Oscar: “You can’t just say the word bankruptcy and expect anything to happen”

Michael: “I didn’t say it, I declared it”

Your co-worker Oscar is right. Declaring bankruptcy is not as simple as yelling it very loudly. There are a series of time-consuming steps that come with filing for bankruptcy. Your active participation in the process is required from start to finish. It is also important to note that there are future effects of filing for bankruptcy. For example, your credit report will include a note about your bankruptcy for a minimum of six years after your debts are discharged.


And no fictional tv character post is complete without hearing from Rachel and Ross of Friends.


Rachel, looking at her paycheque: “Who’s FICA? Why’s he getting all my money?”

Your salary is subject to income tax, among other deductions like company health insurance and Canada Pension Plan contributions.  Your company withholds their estimate of the tax on your income so that you don’t have to scramble and come up with the money when filing your tax return.

The amount withheld is just an estimate though.  You may owe more or be due a refund depending on other factors such as making RRSP contributions and earning investment income from a taxable account.  And please don’t turn down a raise thinking it will increase your overall taxes.  It’s true that the higher your income the higher your marginal tax rate on the next dollar earned, but you still end up with more money in your pocket.

Ross: “I just never think of money as an issue.”

Rachel: “That’s because you have it.”

Ross: “That’s a good point.”

Just because you feel you are in a good financial position it doesn’t hurt to plan for future expenses, emergencies, and other unexpected costs. Your situation can change at any point which is why it is important to assess not only your current situation, but also future possibilities.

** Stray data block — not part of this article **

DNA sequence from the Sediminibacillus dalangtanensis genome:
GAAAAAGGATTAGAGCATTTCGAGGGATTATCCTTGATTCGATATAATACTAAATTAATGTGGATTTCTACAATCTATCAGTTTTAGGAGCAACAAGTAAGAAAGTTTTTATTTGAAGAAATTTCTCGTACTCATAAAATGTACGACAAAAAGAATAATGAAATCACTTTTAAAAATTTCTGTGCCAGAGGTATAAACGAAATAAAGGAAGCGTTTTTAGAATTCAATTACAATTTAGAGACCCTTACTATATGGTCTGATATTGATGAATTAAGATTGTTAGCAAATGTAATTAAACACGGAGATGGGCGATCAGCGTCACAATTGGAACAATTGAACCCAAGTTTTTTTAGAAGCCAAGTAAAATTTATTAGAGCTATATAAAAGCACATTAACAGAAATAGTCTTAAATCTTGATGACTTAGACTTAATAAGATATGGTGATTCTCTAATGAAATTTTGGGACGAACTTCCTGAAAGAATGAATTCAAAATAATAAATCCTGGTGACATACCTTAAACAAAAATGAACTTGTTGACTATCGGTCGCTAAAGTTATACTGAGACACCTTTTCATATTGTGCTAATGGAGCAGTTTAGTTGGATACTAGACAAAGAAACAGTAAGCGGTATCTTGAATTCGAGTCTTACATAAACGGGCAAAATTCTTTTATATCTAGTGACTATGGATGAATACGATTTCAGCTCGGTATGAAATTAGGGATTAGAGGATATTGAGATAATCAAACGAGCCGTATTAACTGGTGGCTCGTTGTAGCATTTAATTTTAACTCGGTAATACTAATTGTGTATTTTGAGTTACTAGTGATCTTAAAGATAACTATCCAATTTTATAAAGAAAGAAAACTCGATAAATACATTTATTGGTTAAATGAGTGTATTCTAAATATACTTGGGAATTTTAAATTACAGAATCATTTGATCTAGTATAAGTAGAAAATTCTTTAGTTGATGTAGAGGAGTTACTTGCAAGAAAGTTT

Last but not least is Sheldon Cooper, a theoretical physicist at The California Institute of Technology. Sheldon is a very bright individual, let’s see what he has to share.

Sheldon Cooper

“You know, it occurs to me you could solve all your problems by obtaining more money.”

Easier said than done, Sheldon! Depending on you stage of life, income can come from multiple different sources. As you get older, you want to rely less on income from your work, and more on wealth generated from your savings. Unfortunately, money does not grow on trees. It is important to think through and have a plan for where you will be drawing income from as your life changes.

“I see no large upcoming expenditures, unless they develop an affordable technology to fuse my skeleton with Adamantium like Wolverine.”

There may be future expenses that you are not thinking about at the moment since you are young. But if you have future goals like owning a home, raising a family or starting a business, It can be beneficial to prepare for these situations now before you are suddenly faced with them down the road.

  • This information is of a general nature and should not be considered professional advice. Its accuracy or completeness is not guaranteed and Queensbury Strategies Inc. assumes no responsibility or liability.